proxy_pass http://localhost:8001

We can tell it to use its name, e.g. http://my-menu-container/.

location /my-menu-container {
 proxy_pass http://my-menu-container

This is very flexible: we can add and remove services at will and Docker will assign hostnames for all of them. Hostnames we choose!

Our nginx configuration lives next to our docker-compose file in a GitHub repo, so all the configuration code to add a new container and the associated routing fits into a single pull request. A few lines of documentation in the repo explain to new developers how to update the config for a new container and how to deploy their changes when they’re done.

docker-compose is good at managing environment variables

Alongside the nginx configuration and the docker-compose file in the repo we have a folder called /env which contains APP_NAME.env.example files for all the associated apps. The convention we’ve adopted is to copy those to APP_NAME.env files in production and populate them with necessary environment variables. Docker Compose picks up the appropriate variables when it runs each app and injects them into the container. Nice!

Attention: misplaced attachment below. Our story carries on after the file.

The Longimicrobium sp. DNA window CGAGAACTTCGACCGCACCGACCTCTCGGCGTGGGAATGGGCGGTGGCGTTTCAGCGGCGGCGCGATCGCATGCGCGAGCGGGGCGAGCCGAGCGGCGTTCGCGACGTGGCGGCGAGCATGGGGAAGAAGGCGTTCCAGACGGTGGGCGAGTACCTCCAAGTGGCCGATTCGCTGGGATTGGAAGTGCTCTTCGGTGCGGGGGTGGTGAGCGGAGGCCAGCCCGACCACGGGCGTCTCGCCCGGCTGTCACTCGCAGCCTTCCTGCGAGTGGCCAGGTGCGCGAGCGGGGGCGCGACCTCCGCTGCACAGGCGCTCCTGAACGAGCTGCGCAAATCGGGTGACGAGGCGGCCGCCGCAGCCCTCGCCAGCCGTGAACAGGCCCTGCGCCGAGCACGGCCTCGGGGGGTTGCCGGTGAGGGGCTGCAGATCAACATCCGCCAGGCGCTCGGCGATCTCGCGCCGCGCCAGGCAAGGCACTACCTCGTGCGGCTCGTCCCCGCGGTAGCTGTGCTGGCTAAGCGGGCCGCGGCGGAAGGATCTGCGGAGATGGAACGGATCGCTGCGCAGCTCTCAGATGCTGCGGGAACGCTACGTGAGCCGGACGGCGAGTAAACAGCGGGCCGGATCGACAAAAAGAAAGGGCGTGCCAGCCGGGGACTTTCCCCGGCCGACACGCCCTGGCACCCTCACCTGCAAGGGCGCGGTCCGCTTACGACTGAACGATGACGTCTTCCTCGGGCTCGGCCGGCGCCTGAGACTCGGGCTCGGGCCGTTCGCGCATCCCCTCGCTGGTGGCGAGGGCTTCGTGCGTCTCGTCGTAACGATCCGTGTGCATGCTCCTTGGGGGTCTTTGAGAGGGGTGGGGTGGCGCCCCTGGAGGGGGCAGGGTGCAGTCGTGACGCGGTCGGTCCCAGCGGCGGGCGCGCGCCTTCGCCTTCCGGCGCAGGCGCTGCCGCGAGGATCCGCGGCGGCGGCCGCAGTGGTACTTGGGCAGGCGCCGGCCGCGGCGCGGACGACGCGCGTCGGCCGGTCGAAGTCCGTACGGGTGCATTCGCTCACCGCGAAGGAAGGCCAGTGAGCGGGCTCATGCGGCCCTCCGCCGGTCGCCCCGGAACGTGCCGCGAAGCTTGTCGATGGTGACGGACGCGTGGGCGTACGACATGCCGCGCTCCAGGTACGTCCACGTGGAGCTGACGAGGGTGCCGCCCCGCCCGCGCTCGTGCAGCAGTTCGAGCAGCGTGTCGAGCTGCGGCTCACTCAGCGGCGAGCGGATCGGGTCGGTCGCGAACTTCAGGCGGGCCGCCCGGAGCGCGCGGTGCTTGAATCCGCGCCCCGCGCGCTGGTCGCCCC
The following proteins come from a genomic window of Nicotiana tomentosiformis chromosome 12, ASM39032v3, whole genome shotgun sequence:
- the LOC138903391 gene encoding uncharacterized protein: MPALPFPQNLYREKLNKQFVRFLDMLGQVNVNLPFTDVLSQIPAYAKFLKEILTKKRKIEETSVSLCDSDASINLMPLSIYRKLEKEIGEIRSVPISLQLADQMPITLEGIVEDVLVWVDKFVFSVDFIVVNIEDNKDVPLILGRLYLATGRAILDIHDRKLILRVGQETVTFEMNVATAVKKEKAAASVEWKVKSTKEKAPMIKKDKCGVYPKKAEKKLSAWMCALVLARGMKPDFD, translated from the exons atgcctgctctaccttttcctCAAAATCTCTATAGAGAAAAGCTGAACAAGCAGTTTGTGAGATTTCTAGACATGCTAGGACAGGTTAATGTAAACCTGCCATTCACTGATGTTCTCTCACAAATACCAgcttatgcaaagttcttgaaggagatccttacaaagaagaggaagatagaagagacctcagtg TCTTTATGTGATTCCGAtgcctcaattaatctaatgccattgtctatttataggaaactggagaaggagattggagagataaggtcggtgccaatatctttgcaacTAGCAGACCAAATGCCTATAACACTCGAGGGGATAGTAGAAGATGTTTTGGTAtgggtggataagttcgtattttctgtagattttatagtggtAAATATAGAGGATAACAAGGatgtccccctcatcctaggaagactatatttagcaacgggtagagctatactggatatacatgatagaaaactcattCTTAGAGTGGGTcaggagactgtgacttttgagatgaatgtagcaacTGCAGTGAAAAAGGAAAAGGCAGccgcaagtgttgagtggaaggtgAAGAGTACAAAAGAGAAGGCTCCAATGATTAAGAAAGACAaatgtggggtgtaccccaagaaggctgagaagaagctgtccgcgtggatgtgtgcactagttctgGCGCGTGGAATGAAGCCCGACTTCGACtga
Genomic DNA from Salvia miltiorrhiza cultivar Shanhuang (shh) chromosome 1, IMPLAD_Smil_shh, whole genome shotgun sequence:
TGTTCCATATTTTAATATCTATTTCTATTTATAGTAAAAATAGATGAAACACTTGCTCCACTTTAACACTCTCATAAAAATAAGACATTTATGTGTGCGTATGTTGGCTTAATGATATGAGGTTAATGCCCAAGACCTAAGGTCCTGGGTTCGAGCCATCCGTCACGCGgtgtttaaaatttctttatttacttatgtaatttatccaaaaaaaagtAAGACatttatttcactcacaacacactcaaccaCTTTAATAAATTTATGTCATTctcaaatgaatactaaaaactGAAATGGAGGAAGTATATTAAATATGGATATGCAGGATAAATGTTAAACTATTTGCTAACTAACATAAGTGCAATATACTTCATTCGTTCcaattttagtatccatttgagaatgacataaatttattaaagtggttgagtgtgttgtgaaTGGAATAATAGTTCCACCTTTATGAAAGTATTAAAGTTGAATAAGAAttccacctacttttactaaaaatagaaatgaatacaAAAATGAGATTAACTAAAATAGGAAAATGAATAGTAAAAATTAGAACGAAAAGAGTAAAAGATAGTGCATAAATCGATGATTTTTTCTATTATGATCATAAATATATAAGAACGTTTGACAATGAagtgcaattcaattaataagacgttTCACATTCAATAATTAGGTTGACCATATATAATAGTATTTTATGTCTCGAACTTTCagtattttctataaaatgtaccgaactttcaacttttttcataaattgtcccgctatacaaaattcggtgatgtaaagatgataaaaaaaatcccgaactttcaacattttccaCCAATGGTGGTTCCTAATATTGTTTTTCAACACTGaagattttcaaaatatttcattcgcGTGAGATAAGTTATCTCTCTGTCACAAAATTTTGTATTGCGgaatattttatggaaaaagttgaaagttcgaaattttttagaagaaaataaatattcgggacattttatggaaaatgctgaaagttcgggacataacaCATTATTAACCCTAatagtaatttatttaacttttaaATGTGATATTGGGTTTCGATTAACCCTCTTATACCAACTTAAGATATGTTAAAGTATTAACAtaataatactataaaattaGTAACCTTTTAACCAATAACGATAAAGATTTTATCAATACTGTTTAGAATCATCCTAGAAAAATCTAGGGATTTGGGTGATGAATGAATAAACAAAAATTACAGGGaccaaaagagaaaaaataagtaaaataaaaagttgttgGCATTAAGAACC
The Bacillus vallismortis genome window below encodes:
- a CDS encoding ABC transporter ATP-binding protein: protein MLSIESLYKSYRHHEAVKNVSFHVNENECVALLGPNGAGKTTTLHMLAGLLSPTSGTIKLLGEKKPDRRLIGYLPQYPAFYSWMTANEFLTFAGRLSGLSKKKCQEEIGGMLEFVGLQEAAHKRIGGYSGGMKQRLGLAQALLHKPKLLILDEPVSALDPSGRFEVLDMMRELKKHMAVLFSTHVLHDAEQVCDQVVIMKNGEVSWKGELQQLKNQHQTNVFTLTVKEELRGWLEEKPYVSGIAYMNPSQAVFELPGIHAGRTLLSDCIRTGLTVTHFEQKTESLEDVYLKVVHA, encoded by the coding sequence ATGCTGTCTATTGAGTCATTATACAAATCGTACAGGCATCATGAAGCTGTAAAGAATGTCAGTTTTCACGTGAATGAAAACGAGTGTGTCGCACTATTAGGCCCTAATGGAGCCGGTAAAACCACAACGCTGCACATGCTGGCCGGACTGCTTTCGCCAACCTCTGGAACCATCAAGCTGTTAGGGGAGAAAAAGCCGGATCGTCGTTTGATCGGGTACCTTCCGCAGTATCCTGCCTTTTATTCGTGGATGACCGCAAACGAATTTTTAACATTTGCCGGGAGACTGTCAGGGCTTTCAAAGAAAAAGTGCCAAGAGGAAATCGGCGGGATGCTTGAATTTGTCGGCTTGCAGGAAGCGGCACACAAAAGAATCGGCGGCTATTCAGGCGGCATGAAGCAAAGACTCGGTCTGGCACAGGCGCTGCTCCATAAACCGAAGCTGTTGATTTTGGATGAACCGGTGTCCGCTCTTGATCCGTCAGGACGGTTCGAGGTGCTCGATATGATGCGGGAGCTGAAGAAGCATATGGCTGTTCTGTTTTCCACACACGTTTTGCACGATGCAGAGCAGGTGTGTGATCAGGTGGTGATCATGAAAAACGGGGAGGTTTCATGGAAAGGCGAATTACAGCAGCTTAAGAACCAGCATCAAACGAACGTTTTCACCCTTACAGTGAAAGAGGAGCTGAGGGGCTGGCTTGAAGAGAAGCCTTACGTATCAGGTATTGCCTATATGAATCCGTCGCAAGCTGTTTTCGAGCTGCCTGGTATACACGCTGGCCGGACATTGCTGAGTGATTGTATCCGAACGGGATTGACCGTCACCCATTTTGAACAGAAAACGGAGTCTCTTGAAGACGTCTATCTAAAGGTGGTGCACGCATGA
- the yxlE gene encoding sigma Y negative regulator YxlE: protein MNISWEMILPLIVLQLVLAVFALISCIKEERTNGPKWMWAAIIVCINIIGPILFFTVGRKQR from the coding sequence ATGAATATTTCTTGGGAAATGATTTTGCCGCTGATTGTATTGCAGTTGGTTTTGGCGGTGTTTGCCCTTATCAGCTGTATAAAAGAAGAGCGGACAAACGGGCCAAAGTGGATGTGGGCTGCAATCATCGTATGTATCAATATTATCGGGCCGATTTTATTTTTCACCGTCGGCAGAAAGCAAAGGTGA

docker-compose makes it easy to reproduce the whole environment

Because our set of apps is expressed in the docker-compose.yml file, it’s trivial to set up an identical clone of the server on one of our dev machines. docker-machine constructs a VirtualBox-backed VM with nothing but docker installed on it, so setting up a local copy of production is simple:

$ eval “$(docker-machine env stats)”
$ docker-compose up

Then you can visit your local VM in your web browser (docker-machine also makes this easy) and you have a perfect clone of the production server in front of you.

Some less good things about using Docker and docker-compose

We’re happy with the setup we have: the learning curve is fairly shallow and it’s easy for a developer to get set up with Docker and docker-machine. That said, there are a few wrinkles:

What’s next

Having live data up on the office walls has already sparked conversations about which metrics we and our clients care about. Changes and fixes to our original dashboards are trickling in, and new ideas are surfacing too. Thanks to Docker it’s straightforward to make those changes.

There’s certainly still work to do on the deployment process. And because the technology is new to most developers, we’re trying to maintain really good internal documentation. But we’re definitely moving forward. And we’ve just taken delivery of some more wall-mounted monitors.